Yahoo To Buy Zimbra for $350M
Yahoo Inc. is buying e-mail service Zimbra Inc. for $350 million in an all-cash deal that may open a new revenue channel for the slumping Internet icon.
The acquisition announced Monday represents Yahoo's second significant expenditure this month as co-founder Jerry Yang spearheads an effort to breathe new life into the Sunnyvale-based company.
Two weeks ago, Yahoo disclosed plans to buy an Internet direct marketing network, BlueLithium, for $300 million. That purchase marks another step in Yahoo's attempt to sell more advertising on other Web sites besides its own, hoping to boost its sagging profits.
With the Zimbra purchase, Yahoo appears poised to branch in a new direction that may intensify the company's already fierce competition with rivals Microsoft Corp. and Google Inc.
San Mateo-based Zimbra specializes in selling e-mail software and hosting services to businesses, universities and Internet service providers.
That's something Microsoft has been doing for years with its Exchange platform. Google entered the market earlier this year when it began offering e-mail accounts to businesses as part of a software bundle that costs $50 per user annually.
"My guess is that this deal is partly a response to Google," said e-mail analyst David Ferris.
Zimbra's customers include one of the nation's largest Internet service providers, Comcast Corp., as well as several well-known companies, including H&R Block Inc. and Raytheon Corp., and prominent schools like UCLA and Georgia Tech. For the most part, though, Ferris said Zimbra has had trouble getting companies to buy its hosted e-mail service.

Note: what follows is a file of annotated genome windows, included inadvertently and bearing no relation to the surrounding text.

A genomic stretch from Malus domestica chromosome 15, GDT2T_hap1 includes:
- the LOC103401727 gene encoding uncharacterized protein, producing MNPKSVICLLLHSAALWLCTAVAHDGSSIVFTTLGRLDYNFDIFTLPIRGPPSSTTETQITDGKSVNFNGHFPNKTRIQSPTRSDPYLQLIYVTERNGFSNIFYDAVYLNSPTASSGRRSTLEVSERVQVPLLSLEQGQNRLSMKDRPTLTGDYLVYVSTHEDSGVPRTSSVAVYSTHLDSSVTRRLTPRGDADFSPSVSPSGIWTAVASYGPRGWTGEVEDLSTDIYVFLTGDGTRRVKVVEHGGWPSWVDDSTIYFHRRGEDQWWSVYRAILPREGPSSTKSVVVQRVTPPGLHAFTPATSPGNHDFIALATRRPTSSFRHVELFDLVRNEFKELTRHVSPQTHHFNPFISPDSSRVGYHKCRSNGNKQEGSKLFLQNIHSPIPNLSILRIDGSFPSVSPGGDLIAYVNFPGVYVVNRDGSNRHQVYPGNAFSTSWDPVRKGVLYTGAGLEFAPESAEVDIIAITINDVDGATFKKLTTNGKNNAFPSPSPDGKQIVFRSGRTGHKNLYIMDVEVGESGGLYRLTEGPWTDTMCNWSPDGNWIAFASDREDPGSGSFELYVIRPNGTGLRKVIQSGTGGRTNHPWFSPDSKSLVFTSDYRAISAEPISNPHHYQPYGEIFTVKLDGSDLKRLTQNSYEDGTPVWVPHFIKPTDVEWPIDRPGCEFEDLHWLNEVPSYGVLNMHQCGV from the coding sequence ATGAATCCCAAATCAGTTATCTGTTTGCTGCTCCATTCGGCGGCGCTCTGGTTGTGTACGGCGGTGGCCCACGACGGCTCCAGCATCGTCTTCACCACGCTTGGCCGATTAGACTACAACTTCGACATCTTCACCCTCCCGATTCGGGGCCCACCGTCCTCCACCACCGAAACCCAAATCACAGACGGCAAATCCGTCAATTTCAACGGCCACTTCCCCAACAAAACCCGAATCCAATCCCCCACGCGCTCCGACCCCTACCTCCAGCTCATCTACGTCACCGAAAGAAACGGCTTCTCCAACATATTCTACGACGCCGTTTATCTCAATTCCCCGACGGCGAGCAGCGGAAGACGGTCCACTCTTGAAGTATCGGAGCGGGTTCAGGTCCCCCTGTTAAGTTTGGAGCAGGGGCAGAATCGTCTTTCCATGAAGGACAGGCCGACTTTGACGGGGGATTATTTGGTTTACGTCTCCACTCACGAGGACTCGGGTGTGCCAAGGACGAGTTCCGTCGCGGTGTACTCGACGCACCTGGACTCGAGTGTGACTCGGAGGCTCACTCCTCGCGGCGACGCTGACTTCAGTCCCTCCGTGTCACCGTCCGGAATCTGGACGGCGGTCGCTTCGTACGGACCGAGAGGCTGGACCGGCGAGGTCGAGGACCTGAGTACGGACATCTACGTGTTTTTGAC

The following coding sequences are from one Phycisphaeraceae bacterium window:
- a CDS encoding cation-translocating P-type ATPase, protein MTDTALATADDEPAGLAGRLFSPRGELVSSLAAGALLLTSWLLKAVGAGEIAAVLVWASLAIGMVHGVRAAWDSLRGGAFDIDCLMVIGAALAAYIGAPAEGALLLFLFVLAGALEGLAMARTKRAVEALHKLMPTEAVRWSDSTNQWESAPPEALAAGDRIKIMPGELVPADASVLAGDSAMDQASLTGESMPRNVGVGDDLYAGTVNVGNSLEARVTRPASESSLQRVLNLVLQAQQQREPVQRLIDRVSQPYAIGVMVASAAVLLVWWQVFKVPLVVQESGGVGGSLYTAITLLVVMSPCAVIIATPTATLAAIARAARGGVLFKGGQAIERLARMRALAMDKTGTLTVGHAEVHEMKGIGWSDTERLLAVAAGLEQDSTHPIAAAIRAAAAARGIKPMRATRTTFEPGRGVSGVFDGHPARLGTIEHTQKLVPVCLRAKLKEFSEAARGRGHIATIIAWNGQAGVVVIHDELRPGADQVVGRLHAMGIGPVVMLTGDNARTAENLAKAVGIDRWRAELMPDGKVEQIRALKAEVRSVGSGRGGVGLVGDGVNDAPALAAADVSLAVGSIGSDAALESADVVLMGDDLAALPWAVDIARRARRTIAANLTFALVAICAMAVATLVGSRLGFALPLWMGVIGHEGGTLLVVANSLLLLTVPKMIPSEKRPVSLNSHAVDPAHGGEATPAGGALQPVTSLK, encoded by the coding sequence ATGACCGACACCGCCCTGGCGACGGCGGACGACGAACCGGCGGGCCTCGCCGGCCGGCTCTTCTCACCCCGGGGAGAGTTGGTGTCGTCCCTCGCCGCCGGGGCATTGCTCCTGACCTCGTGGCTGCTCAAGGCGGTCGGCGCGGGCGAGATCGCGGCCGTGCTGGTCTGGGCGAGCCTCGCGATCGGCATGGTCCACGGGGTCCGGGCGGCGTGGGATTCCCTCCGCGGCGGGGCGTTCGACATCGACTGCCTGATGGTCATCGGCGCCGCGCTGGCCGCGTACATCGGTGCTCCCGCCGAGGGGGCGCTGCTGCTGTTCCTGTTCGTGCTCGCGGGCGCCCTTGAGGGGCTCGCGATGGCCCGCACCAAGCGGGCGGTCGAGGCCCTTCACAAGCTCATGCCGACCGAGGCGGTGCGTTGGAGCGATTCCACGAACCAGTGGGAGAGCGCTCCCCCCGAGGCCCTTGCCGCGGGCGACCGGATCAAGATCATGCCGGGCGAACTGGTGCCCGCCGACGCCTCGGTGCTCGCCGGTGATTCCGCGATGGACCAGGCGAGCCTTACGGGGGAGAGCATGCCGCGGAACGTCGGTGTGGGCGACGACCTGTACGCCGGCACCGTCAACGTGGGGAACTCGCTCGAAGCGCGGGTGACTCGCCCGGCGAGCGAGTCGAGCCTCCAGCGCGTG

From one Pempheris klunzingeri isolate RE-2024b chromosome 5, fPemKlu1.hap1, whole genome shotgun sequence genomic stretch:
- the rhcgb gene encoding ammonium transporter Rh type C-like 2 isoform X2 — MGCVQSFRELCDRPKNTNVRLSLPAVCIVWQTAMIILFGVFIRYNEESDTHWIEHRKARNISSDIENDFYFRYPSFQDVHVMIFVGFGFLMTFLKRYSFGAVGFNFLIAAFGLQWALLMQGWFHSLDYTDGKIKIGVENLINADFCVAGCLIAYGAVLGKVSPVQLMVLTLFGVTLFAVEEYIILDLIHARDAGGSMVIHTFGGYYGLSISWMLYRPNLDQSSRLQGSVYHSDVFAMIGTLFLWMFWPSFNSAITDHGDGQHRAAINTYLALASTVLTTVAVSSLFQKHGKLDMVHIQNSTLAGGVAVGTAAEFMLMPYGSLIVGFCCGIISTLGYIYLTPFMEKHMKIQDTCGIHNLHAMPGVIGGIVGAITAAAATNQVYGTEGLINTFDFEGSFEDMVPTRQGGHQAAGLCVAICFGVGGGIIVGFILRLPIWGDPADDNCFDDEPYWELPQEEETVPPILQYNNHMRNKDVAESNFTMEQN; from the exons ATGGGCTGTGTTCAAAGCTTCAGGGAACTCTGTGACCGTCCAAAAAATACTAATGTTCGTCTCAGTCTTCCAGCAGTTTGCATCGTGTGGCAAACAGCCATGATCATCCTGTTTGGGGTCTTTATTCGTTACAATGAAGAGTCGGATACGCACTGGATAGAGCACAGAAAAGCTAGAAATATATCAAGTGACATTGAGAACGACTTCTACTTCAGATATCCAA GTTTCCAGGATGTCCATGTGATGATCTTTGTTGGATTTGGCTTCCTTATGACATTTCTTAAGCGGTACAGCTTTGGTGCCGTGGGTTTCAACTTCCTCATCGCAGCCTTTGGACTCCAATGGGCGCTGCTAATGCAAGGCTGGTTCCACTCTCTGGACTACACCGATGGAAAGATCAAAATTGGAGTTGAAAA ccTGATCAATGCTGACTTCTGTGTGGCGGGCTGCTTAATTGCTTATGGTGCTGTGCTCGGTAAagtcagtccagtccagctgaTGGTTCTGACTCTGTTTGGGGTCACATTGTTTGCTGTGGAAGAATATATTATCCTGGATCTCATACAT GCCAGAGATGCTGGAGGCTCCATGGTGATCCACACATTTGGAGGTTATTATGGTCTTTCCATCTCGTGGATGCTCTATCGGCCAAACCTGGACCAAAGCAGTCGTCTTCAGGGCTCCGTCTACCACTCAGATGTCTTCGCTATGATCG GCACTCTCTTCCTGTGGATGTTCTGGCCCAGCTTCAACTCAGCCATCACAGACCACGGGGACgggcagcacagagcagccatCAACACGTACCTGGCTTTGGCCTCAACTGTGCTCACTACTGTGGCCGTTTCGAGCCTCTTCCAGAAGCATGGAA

Privately held Zimbra doesn't disclose its revenue. Ferris estimated Zimbra's annual revenue range between $10 million and $20 million, figures that indicate Yahoo is paying a steep price.
Founded in 2003, Zimbra employs more than 100 workers. Its chief executive and co-founder, Satish Dharmaraj, plans to remain with Yahoo after the deal closes in the fourth quarter. The fate of Zimbra's brand hasn't been determined.
Besides providing Yahoo with a springboard for selling e-mail services to companies and universities, Zimbra also could provide tools to add more bells and whistles to the free, Web-based e-mail service that Yahoo has been peddling to consumers for the past decade.
After buying a startup called Oddpost in 2004, Yahoo drew upon some of the technology it gained in the deal to upgrade its free e-mail service.
"Zimbra's tremendous talent and innovative technology will help to extend our core mail offerings, further strengthening our strong leadership position in this space," said Yang, who took over as Yahoo's CEO three months ago after Chairman Terry Semel relinquished the job amid deepening investor discontent.
Yahoo's free e-mail service recently has been losing traffic, according to the research firm comScore Media Metrix. In August, Microsoft's Live Hotmail service attracted 255.3 million visitors worldwide to eclipse Yahoo's e-mail traffic of 254.9 million, which represented a 1 percent decrease from the same time last year, Media Metrix said.
Google's Gmail ranked a distant third at 82.9 million worldwide visitors, up 64 percent from last year. Google opened its e-mail service to all comers seven months ago.
Yahoo shares rose 22 cents to close at $24.95, then dipped by a penny in extended trading after the Zimbra deal was announced. The company's stock price has plunged by 36 percent since the end of 2005.